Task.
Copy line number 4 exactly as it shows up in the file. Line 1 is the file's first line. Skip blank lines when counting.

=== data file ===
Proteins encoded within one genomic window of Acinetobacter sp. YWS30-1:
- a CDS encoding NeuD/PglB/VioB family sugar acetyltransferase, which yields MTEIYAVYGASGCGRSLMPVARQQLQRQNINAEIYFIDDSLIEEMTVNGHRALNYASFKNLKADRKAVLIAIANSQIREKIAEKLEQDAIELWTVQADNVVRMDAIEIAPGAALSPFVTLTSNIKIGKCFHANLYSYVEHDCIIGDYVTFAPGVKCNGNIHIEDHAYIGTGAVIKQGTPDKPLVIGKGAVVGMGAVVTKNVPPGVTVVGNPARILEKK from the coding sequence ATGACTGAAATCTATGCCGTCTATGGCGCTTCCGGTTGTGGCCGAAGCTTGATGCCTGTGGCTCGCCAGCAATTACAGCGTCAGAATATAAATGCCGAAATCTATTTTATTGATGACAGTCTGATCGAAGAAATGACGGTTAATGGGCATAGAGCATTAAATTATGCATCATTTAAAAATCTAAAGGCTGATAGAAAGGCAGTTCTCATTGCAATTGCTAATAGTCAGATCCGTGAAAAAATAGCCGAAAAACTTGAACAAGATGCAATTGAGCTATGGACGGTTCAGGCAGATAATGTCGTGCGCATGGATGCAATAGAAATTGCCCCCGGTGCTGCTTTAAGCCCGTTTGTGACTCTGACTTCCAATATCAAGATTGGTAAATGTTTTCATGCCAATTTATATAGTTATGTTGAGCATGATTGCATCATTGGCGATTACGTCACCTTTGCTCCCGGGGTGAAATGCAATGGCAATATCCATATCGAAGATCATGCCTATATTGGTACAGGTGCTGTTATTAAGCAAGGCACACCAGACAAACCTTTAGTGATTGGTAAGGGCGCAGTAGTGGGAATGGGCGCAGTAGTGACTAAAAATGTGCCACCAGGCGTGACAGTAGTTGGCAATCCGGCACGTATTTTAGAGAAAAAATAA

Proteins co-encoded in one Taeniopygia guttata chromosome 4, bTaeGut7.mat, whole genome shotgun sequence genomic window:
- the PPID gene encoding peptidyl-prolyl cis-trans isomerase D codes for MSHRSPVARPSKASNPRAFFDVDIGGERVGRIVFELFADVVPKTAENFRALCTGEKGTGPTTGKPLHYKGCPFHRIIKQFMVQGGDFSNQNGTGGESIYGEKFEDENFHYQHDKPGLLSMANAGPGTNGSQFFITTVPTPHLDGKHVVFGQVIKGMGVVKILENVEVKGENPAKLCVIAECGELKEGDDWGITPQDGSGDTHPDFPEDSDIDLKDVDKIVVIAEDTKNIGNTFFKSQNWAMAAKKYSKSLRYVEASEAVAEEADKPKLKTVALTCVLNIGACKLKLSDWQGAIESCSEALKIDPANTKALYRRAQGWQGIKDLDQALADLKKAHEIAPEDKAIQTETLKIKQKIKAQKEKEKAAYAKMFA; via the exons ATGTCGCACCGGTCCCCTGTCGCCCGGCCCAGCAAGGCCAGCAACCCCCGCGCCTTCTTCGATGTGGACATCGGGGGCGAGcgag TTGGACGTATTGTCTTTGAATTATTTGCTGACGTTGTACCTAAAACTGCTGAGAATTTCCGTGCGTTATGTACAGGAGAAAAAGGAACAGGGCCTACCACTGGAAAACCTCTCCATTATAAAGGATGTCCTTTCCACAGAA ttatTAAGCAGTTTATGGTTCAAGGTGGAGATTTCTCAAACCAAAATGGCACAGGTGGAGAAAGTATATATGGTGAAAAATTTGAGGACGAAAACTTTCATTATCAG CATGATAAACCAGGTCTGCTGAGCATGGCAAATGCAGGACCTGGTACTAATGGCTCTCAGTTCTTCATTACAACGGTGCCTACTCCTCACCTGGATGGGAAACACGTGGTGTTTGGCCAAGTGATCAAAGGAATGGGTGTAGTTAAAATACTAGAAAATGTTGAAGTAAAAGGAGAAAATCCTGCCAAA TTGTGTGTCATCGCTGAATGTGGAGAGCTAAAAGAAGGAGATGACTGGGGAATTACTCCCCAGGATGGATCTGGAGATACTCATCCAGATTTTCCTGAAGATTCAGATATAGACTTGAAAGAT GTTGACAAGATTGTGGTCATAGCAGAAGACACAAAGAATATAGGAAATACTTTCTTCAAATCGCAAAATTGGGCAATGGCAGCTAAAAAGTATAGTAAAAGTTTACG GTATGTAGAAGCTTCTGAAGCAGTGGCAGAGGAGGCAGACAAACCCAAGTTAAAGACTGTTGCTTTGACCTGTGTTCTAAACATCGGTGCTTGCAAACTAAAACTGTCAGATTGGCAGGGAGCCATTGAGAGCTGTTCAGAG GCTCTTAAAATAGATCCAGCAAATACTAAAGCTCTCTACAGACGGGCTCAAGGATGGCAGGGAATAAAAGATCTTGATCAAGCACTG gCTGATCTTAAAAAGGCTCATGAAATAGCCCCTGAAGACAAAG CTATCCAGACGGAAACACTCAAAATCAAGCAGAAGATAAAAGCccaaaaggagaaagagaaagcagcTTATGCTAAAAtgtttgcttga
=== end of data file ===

- the PPID gene encoding peptidyl-prolyl cis-trans isomerase D codes for MSHRSPVARPSKASNPRAFFDVDIGGERVGRIVFELFADVVPKTAENFRALCTGEKGTGPTTGKPLHYKGCPFHRIIKQFMVQGGDFSNQNGTGGESIYGEKFEDENFHYQHDKPGLLSMANAGPGTNGSQFFITTVPTPHLDGKHVVFGQVIKGMGVVKILENVEVKGENPAKLCVIAECGELKEGDDWGITPQDGSGDTHPDFPEDSDIDLKDVDKIVVIAEDTKNIGNTFFKSQNWAMAAKKYSKSLRYVEASEAVAEEADKPKLKTVALTCVLNIGACKLKLSDWQGAIESCSEALKIDPANTKALYRRAQGWQGIKDLDQALADLKKAHEIAPEDKAIQTETLKIKQKIKAQKEKEKAAYAKMFA; via the exons ATGTCGCACCGGTCCCCTGTCGCCCGGCCCAGCAAGGCCAGCAACCCCCGCGCCTTCTTCGATGTGGACATCGGGGGCGAGcgag TTGGACGTATTGTCTTTGAATTATTTGCTGACGTTGTACCTAAAACTGCTGAGAATTTCCGTGCGTTATGTACAGGAGAAAAAGGAACAGGGCCTACCACTGGAAAACCTCTCCATTATAAAGGATGTCCTTTCCACAGAA ttatTAAGCAGTTTATGGTTCAAGGTGGAGATTTCTCAAACCAAAATGGCACAGGTGGAGAAAGTATATATGGTGAAAAATTTGAGGACGAAAACTTTCATTATCAG CATGATAAACCAGGTCTGCTGAGCATGGCAAATGCAGGACCTGGTACTAATGGCTCTCAGTTCTTCATTACAACGGTGCCTACTCCTCACCTGGATGGGAAACACGTGGTGTTTGGCCAAGTGATCAAAGGAATGGGTGTAGTTAAAATACTAGAAAATGTTGAAGTAAAAGGAGAAAATCCTGCCAAA TTGTGTGTCATCGCTGAATGTGGAGAGCTAAAAGAAGGAGATGACTGGGGAATTACTCCCCAGGATGGATCTGGAGATACTCATCCAGATTTTCCTGAAGATTCAGATATAGACTTGAAAGAT GTTGACAAGATTGTGGTCATAGCAGAAGACACAAAGAATATAGGAAATACTTTCTTCAAATCGCAAAATTGGGCAATGGCAGCTAAAAAGTATAGTAAAAGTTTACG GTATGTAGAAGCTTCTGAAGCAGTGGCAGAGGAGGCAGACAAACCCAAGTTAAAGACTGTTGCTTTGACCTGTGTTCTAAACATCGGTGCTTGCAAACTAAAACTGTCAGATTGGCAGGGAGCCATTGAGAGCTGTTCAGAG GCTCTTAAAATAGATCCAGCAAATACTAAAGCTCTCTACAGACGGGCTCAAGGATGGCAGGGAATAAAAGATCTTGATCAAGCACTG gCTGATCTTAAAAAGGCTCATGAAATAGCCCCTGAAGACAAAG CTATCCAGACGGAAACACTCAAAATCAAGCAGAAGATAAAAGCccaaaaggagaaagagaaagcagcTTATGCTAAAAtgtttgcttga